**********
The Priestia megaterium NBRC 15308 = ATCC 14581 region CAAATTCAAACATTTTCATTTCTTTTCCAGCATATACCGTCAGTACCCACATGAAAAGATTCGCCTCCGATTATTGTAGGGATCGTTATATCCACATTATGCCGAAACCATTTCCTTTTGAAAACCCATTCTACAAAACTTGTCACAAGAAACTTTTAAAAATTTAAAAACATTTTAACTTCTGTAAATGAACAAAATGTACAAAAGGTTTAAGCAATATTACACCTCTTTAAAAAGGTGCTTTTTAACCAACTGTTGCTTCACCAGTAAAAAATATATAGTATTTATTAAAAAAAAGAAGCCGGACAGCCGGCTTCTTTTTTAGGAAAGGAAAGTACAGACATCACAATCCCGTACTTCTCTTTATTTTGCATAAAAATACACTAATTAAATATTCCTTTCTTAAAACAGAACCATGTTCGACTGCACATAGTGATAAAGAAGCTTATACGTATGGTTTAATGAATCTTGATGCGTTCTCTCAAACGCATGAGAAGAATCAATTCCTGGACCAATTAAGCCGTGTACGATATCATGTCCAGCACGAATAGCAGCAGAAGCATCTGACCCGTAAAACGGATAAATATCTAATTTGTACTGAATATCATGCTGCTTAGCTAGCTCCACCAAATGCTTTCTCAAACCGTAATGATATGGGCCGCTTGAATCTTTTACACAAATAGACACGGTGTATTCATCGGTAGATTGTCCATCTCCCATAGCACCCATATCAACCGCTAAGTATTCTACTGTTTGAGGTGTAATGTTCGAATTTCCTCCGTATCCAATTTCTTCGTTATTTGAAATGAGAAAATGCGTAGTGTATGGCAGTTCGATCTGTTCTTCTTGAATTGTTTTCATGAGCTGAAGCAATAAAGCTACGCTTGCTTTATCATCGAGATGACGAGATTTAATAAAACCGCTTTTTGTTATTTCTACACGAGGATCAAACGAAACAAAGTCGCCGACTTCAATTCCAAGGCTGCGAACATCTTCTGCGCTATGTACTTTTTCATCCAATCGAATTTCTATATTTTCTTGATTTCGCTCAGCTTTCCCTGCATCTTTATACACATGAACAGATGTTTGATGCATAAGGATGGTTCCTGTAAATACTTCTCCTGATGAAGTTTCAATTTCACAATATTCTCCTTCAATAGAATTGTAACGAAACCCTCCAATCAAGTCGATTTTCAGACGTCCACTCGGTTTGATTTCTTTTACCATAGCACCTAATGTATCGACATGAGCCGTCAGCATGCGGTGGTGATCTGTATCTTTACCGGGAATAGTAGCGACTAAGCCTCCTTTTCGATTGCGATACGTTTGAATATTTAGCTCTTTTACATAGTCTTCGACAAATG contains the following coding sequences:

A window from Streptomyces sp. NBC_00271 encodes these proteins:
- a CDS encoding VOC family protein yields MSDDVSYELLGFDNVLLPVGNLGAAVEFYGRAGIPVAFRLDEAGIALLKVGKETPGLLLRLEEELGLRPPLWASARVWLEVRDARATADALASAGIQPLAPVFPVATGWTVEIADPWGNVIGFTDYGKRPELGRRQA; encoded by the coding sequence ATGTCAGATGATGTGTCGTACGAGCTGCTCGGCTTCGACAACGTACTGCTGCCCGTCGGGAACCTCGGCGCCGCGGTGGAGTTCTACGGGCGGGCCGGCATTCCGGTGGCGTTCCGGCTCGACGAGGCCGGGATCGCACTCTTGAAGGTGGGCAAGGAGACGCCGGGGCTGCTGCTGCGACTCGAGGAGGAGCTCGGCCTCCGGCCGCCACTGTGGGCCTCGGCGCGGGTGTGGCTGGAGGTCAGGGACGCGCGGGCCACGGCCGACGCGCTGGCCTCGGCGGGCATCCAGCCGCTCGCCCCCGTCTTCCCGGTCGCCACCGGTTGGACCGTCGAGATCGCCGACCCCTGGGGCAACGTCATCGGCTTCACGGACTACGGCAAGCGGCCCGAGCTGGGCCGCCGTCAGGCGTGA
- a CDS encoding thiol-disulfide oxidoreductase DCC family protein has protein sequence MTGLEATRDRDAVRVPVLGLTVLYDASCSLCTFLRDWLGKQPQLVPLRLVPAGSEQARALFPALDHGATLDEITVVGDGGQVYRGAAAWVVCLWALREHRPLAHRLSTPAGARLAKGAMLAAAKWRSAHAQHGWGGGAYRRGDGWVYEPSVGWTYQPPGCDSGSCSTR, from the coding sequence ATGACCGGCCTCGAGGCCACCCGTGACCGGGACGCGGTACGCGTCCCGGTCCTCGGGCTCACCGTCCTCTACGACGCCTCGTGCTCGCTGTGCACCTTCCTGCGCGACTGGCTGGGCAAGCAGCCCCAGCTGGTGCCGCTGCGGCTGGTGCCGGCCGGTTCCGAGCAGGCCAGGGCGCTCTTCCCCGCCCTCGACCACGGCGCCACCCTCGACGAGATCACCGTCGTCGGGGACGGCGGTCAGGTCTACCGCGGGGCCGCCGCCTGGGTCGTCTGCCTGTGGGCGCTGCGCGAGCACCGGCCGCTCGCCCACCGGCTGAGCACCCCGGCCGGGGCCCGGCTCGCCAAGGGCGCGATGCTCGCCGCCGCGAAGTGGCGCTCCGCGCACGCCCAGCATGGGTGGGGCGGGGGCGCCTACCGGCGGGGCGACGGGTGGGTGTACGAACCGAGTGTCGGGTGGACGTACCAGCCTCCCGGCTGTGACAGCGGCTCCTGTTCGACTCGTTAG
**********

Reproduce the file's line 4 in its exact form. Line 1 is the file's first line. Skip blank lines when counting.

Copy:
- a CDS encoding thiol-disulfide oxidoreductase DCC family protein has protein sequence MTGLEATRDRDAVRVPVLGLTVLYDASCSLCTFLRDWLGKQPQLVPLRLVPAGSEQARALFPALDHGATLDEITVVGDGGQVYRGAAAWVVCLWALREHRPLAHRLSTPAGARLAKGAMLAAAKWRSAHAQHGWGGGAYRRGDGWVYEPSVGWTYQPPGCDSGSCSTR, from the coding sequence ATGACCGGCCTCGAGGCCACCCGTGACCGGGACGCGGTACGCGTCCCGGTCCTCGGGCTCACCGTCCTCTACGACGCCTCGTGCTCGCTGTGCACCTTCCTGCGCGACTGGCTGGGCAAGCAGCCCCAGCTGGTGCCGCTGCGGCTGGTGCCGGCCGGTTCCGAGCAGGCCAGGGCGCTCTTCCCCGCCCTCGACCACGGCGCCACCCTCGACGAGATCACCGTCGTCGGGGACGGCGGTCAGGTCTACCGCGGGGCCGCCGCCTGGGTCGTCTGCCTGTGGGCGCTGCGCGAGCACCGGCCGCTCGCCCACCGGCTGAGCACCCCGGCCGGGGCCCGGCTCGCCAAGGGCGCGATGCTCGCCGCCGCGAAGTGGCGCTCCGCGCACGCCCAGCATGGGTGGGGCGGGGGCGCCTACCGGCGGGGCGACGGGTGGGTGTACGAACCGAGTGTCGGGTGGACGTACCAGCCTCCCGGCTGTGACAGCGGCTCCTGTTCGACTCGTTAG